Forty-five years ago, I drove to Chicago for an Army entrance test. I scored high on the “fold this box in your head & choose the correct one below” questions. They wanted to enlist me as a mapmaker; I wanted to be a graphic designer, so I drove back home a civilian.
(If I’d known map making was my buddy Larry Elmore‘s Army MOS, I’d’ve been smarter & enlisted.)
Still, those box-folding-in-your-head skills have come in handy lately for print-&-play PDFs of cards & bookmarks. The format I’ve come up with lets you choose between printing one side only & folding down the middle for front & back, or printing on both sides with front & back matched up.
I’m cleaning and reorganizing my stockroom (aka study closet) and have a number of unclaimed D13 RPG Premium Limited Edition’s to sell. Try as I might, I’ve been unable to contact the original backers, and after three years now, it’s time to let them go.
These are premium Smythe-sewn hardbounds, printed by Jostens, with top quality color and paper, unique endpapers, and an autographed illustrated bookplate.
The edition will never be reprinted, so it’s a collector’s item.
The books fall into three categories:
Foil Printed Name: 4 of these remaining, each with an original backer’s name. I’d like to give them free to players with a limited income. If that’s you or someone you know, message me.
Foil Numbered: 4 of these remaining, from a limited run of 100. $25 each, plus shipping. Each comes with two 50-cent DriveThruRPG coupons, one for the D13 PDF, and one for the Our House on Rupert Court, and Other Horrors adventure anthology.
Unnumbered: 16 of these remaining. Though technically not “limited edition,” these premium copies will almost certainly never be reprinted. $15 each, plus shipping.
The softcover edition on DriveThruRPG is $25, so these premium hardcovers (normally $40) are a steal, and just in time for Halloween!
[I’m a day late, but started drafting this yesterday.]
Again, a very problematic answer.
By way of preface, let me say that I try to judge my own work with the same measuring stick as other people’s. There are two voices in my head: One is an excitable little child that believes in own its genius, and that enthusiasm is a necessity for art. The other is an adult editor and product-line manager with three decades of experience encouraging and critiquing other writers. That side has learned to tell writers: “This bit is wonderful! But we both know you were lax on this other part. The thing is, the wonderful bit deserves to have the lax part brought up to its level. And only you can pull that off!”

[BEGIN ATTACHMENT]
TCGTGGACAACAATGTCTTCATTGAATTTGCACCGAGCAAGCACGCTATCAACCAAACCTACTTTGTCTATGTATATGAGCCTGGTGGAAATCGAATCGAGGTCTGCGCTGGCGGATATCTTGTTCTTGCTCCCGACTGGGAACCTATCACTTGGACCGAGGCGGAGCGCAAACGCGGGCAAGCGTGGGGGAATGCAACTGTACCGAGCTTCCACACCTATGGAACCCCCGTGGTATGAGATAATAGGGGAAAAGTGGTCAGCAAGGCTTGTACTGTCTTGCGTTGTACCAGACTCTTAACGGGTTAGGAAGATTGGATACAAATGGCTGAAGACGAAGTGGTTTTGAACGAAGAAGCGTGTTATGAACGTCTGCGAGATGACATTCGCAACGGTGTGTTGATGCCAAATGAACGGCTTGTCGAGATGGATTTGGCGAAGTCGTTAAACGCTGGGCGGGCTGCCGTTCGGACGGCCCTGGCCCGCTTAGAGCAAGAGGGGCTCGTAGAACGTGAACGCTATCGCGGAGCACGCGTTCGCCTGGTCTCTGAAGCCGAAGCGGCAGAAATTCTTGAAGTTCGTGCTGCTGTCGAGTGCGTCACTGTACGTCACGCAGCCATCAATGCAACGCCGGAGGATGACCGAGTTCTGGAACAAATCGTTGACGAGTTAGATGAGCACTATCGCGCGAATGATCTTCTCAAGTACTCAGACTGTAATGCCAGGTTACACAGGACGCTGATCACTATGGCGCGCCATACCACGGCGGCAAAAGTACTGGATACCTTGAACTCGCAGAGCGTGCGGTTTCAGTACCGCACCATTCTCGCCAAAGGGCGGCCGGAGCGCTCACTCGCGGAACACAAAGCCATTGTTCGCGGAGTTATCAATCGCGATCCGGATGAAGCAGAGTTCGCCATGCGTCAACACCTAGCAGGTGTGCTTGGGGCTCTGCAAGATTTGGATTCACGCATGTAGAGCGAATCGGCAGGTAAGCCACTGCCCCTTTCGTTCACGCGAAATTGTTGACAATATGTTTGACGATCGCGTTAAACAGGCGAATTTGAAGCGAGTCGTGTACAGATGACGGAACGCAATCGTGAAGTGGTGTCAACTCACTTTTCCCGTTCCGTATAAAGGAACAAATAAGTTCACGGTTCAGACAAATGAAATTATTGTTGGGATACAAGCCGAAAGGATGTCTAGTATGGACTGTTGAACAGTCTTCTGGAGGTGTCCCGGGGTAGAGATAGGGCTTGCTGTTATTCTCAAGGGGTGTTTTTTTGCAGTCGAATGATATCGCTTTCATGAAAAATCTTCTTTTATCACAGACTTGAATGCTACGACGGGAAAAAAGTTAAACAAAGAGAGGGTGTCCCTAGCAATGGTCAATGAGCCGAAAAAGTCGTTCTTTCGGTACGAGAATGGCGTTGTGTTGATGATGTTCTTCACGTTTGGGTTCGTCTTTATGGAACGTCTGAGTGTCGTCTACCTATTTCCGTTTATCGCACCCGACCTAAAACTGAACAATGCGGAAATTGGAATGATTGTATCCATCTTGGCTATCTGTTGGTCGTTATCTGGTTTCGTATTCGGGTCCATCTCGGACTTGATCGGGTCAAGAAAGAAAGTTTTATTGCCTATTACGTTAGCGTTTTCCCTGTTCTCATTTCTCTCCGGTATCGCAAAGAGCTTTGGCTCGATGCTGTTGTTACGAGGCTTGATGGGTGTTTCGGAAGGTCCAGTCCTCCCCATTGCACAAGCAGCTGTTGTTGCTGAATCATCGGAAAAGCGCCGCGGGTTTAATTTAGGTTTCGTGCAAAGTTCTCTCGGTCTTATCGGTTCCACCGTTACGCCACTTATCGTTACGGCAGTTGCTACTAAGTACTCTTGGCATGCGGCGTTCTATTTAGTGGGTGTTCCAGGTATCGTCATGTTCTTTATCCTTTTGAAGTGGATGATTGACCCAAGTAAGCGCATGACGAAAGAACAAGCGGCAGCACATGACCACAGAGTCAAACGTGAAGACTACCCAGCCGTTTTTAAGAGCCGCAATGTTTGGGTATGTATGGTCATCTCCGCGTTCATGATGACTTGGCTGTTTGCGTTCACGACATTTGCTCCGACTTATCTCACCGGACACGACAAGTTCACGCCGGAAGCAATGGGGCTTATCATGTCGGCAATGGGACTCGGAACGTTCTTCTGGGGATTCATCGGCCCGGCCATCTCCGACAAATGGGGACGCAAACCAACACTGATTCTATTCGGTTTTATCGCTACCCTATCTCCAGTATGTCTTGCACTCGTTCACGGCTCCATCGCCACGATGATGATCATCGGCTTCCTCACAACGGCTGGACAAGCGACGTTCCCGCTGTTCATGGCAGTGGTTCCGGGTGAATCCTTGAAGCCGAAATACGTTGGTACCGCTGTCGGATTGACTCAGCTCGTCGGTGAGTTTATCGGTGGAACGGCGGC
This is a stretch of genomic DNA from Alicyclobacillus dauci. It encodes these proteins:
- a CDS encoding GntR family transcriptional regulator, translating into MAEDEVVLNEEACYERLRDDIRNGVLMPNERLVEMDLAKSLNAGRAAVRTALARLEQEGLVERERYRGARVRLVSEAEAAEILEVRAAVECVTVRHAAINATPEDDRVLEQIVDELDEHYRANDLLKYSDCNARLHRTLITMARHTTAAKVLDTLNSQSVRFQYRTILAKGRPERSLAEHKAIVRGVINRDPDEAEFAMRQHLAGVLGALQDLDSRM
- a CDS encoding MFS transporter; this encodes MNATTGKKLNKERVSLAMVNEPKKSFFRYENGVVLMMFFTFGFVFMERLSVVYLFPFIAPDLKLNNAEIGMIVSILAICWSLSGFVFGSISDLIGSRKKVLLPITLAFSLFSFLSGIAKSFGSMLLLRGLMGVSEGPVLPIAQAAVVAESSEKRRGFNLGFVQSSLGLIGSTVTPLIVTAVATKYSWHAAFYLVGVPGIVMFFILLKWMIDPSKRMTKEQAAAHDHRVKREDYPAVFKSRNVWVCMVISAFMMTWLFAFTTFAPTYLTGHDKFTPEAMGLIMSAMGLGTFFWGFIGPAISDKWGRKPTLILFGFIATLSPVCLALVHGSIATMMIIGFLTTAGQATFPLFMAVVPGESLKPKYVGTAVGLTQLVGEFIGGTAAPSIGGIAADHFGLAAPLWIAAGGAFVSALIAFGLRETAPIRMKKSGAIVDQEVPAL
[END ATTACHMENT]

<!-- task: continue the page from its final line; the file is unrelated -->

(My youngest daughter recently convinced me that having two people in your head is a neuro-divergent way of coping with creative stress. Common to autism and ADHD. We shall see. At 67 years old, I’m finally seeking counseling.)
So, back to the question: smartest RPG I’ve played?
Lots of RPGs have genius creativity in one feature or another, usually the setting. Only a few have a genius of game mechanics. When the two fit together, it’s magical.
Of those magical ones, I’d list Lost Souls and WEG’s Star Wars (see my previous post.) I’d add Malix Nystul‘s Whispering Vault as third, with its ritual adventure structure, and a dice mechanic that feels just a bit ritualistic itself. Though I think I’ve seen that dice mechanic elsewhere, this was my first exposure to it, and it fits the game.
And I think I accidentally hit that mark, or close to it, with the Bookmark No HP RPG and a few of its settings–likely “Supers! and “Bookmark Cthulhu!” I can’t claim that other things I’ve designed over the years reach that level, but in this case my editor brain thinks my child brain pulled it off.
Of those RPGs, which is the smartest? Right now, I’d have to say that Lost Souls may be the very best.
Shuffle a poker deck. Cut for high card. Jokers are 0. Winner is dealer and invents a fairytale quest the group will pursue (kill a dragon, rescue a captive, find true love, etc.).
Deal each player 7 cards; the rest become a draw pile. Turn up the top draw card to start the story. Suits represent attributes: Spades = Grace; Clubs = Brawn; Hearts = Will; Diamonds = Wits; Jokers = Any suit.
Players each lay any card from their hand face down, then reveal simultaneously. Discard those that do not match the current story card suit.
The player of the highest remaining card (if any) describes a scene to match the story card attribute, how valiantly their character succeeded, and how terribly the lowest remaining card’s character (if any) fubarred. (Jokers always fubar.)
Players whose cards matched suit score one point; the “valiant” player scores two.
The fairytale ends in a climax with the 7th story card. The character with the most points becomes court Champion; the one with the fewest becomes court Jester; tied characters kill each other in a duel; any other characters are banished from court and forgotten.